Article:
My World Cup Vacation Ends; America’s Too

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Tim Howard of the United States notched 16 saves during the 2014 World Cup match against Belgium at Arena Fonte Nova on July 1, 2014 in Salvador, Brazil.

Taking two weeks off to watch the group stage of this year’s World Cup turned out to be a great idea. The games were high-scoring and exciting, with surprising results and late drama. I learned quickly that even the games that looked unappealing or uncompetitive would demand my attention. This week, it’s been back to work, although with the knockout stage underway there were fewer teams, and fewer games, so it was possible to keep abreast of what was going on. (Read: I didn’t really do much work between noon and 2 p.m. or between 4 and 6 p.m.)

The knockout stage results, on paper, look pretty much the way we might have expected. In every game, the team that was favored, won. But that doesn’t tell the full story, as anyone who actually watched the games knows. Chile took Brazil to penalty kicks; Algeria gave Germany an almighty scare; and of course, there was the improbable American fightback against Belgium.

So yesterday, the U.S. Men’s National Team (nickname: still “USMNT” despite my last blog post) lost to Belgium, 2-1, after extra time. The fact that we took one of the world’s deepest lineups to extra time was a testament to the Americans’ courage -- and most especially to keeper Tim Howard’s stunning performance.

I mean, anyone who’s watched Howard play over the years at Everton in the English Premier League knows he’s a classy performer. But yesterday? That was a performance for the ages. Belgium could’ve, and perhaps should’ve, been out of sight by halftime. Instead, we had a chance to steal the game at the very end of normal time. And even after the team went down 2-0 late in extra time, and all seemed lost, coach Jürgen Klinsmann -- who seemed to press all the right buttons throughout the tournament -- showed he had one more trick up his sleeve. He brought on 19-year old Julian Green, whose first touch of the ball was a beautiful strike that made it 2-1 and made the final eight minutes one of the most exciting sequences in American soccer history.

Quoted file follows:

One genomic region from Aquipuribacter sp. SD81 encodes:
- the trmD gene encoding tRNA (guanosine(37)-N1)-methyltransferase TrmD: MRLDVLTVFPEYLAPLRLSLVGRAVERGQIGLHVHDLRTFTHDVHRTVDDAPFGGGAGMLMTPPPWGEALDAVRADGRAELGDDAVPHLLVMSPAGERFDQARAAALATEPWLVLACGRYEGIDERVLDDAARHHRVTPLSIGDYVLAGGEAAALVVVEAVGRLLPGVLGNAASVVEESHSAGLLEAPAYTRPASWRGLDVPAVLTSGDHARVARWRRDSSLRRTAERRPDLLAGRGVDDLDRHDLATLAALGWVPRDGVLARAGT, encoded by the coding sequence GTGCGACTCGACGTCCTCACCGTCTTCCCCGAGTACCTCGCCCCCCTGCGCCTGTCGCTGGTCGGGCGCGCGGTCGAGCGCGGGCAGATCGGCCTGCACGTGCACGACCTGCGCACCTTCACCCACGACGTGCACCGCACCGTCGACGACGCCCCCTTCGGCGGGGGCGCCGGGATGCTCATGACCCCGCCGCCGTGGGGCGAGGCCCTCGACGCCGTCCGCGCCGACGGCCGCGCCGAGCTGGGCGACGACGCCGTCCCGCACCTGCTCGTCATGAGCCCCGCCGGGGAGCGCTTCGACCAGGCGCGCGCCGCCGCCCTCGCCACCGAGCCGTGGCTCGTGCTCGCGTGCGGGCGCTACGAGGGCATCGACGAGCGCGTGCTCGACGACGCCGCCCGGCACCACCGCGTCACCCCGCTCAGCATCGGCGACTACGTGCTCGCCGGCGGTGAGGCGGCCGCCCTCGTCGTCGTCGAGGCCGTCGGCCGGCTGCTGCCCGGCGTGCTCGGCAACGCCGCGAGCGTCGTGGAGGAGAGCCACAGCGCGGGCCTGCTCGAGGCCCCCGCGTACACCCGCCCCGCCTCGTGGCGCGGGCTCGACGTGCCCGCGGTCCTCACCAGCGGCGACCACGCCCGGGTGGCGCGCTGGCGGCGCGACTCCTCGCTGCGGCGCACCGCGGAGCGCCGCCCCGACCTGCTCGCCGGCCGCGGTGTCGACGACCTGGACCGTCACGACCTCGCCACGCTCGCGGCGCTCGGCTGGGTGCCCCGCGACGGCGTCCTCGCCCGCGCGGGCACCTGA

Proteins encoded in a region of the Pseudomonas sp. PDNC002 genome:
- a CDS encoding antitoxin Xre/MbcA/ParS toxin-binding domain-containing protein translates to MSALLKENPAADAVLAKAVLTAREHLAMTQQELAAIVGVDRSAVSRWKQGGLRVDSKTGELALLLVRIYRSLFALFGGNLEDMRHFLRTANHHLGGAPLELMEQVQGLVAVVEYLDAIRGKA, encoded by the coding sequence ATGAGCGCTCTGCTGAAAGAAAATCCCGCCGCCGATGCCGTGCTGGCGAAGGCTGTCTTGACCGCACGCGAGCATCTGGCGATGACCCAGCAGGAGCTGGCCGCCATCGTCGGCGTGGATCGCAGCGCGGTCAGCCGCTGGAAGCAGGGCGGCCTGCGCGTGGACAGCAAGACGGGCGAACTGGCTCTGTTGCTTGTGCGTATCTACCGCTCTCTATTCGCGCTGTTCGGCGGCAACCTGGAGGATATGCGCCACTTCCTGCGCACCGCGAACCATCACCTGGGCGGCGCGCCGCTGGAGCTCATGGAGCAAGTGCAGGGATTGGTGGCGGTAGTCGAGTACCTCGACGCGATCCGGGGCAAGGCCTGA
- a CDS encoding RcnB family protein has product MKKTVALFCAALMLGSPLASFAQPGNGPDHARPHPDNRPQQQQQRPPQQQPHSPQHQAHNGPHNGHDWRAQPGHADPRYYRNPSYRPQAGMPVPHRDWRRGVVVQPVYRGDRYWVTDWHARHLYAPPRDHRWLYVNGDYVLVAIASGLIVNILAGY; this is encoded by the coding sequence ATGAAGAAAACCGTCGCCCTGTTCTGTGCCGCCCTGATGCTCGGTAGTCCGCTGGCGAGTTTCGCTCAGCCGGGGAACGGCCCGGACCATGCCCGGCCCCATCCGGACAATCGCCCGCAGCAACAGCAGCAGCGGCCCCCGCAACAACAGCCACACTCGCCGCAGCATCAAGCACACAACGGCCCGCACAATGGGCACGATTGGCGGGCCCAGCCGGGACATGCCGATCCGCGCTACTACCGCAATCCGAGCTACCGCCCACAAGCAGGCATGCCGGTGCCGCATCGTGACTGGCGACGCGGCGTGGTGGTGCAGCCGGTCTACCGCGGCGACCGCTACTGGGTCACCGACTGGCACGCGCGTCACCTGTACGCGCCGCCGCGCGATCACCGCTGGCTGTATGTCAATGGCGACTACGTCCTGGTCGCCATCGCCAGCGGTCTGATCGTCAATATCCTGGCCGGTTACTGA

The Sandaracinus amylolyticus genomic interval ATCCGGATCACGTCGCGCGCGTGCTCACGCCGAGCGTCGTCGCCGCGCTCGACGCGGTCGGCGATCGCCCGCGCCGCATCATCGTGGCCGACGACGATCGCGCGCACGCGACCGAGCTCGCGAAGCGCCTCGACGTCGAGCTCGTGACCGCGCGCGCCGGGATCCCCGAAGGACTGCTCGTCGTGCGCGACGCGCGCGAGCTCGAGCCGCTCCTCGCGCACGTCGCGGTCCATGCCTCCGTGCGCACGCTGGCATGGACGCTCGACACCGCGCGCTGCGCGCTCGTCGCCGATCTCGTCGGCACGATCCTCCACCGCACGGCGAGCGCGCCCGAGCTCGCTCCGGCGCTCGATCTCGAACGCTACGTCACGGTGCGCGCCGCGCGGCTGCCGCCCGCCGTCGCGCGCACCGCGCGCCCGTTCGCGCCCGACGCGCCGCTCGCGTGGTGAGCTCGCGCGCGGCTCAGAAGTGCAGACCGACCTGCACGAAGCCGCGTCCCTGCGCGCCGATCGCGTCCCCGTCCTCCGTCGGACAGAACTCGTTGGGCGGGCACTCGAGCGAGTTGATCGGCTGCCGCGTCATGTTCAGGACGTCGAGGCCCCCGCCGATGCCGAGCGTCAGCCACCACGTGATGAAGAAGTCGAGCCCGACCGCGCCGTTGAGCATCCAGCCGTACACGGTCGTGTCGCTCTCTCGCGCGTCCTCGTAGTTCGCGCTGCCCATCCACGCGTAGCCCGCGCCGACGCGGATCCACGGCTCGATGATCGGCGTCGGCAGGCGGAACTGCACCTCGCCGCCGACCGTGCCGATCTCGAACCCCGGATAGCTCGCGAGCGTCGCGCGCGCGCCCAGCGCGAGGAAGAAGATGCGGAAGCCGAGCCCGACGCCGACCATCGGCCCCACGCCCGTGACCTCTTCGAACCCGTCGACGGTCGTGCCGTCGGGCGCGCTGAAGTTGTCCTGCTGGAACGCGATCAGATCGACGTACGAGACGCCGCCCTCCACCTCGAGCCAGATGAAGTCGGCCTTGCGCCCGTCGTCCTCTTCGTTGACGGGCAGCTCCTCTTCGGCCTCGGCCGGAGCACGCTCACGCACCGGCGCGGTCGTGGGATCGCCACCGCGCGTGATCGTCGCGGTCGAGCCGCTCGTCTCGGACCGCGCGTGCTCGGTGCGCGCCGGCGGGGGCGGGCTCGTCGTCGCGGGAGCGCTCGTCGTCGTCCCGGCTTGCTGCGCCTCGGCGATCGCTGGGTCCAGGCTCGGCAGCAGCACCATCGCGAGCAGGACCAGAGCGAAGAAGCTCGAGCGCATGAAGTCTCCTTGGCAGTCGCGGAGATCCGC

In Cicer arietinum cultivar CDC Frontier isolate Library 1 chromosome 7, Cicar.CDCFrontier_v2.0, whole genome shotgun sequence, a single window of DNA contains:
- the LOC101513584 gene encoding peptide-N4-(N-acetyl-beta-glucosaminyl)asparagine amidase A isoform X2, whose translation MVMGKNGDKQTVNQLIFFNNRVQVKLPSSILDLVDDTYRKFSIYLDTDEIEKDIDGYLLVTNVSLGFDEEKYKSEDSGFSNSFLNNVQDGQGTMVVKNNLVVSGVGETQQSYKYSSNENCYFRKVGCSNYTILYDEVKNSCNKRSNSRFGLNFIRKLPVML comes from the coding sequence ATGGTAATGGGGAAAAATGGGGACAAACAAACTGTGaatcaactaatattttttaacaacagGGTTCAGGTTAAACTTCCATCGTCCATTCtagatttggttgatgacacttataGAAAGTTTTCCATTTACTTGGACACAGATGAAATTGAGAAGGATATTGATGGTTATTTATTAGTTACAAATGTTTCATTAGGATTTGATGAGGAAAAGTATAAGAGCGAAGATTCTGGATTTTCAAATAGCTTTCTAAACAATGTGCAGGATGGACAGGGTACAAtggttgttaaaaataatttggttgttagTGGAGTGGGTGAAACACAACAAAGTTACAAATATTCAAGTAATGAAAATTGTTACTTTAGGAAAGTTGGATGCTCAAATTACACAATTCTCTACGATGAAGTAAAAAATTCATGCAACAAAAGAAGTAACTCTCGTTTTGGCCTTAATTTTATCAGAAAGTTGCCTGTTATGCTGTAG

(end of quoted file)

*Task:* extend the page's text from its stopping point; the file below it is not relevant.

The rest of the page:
The ESPN announcer, Ian Darke, put it well when he said, “If the United States are going out of this World Cup, they’re going out on their shields.” The American team was clearly outgunned by Belgium’s “Golden Generation,” but they countered with grit and determination. The end, when it came, was a disappointment -- but it was not disappointing. The English website put it this way: “Klinsmann and his players go out with their heads held high, and could even have won this match. The statistics will tell a tale of Belgian dominance, but that will miss the story of American heroics.”

Klinsmann, by the way, took a fair amount of criticism for including Green, who is another of the dual-passport Germans he recruited, on the World Cup roster. But think of it: the speedy DeAndre Yedlin, who caught the eye whenever he was brought in, and Green, are both likely to be back in 2018 – and they will still only be 23 and 24 years old. And they will have had some serious World Cup experience. Klinsmann has said all along the USMNT was not going to win this World Cup. But he’s put together the core of a team for 2018 that could make some real noise in the next World Cup. 

So, a song for the departing American team. Ever since he played this song on Saturday Night Live after the 9/11 attacks, Paul Simon’s “The Boxer” has become a kind of anthem of defiance: “I am leaving, I am leaving, but the fighter still remains.”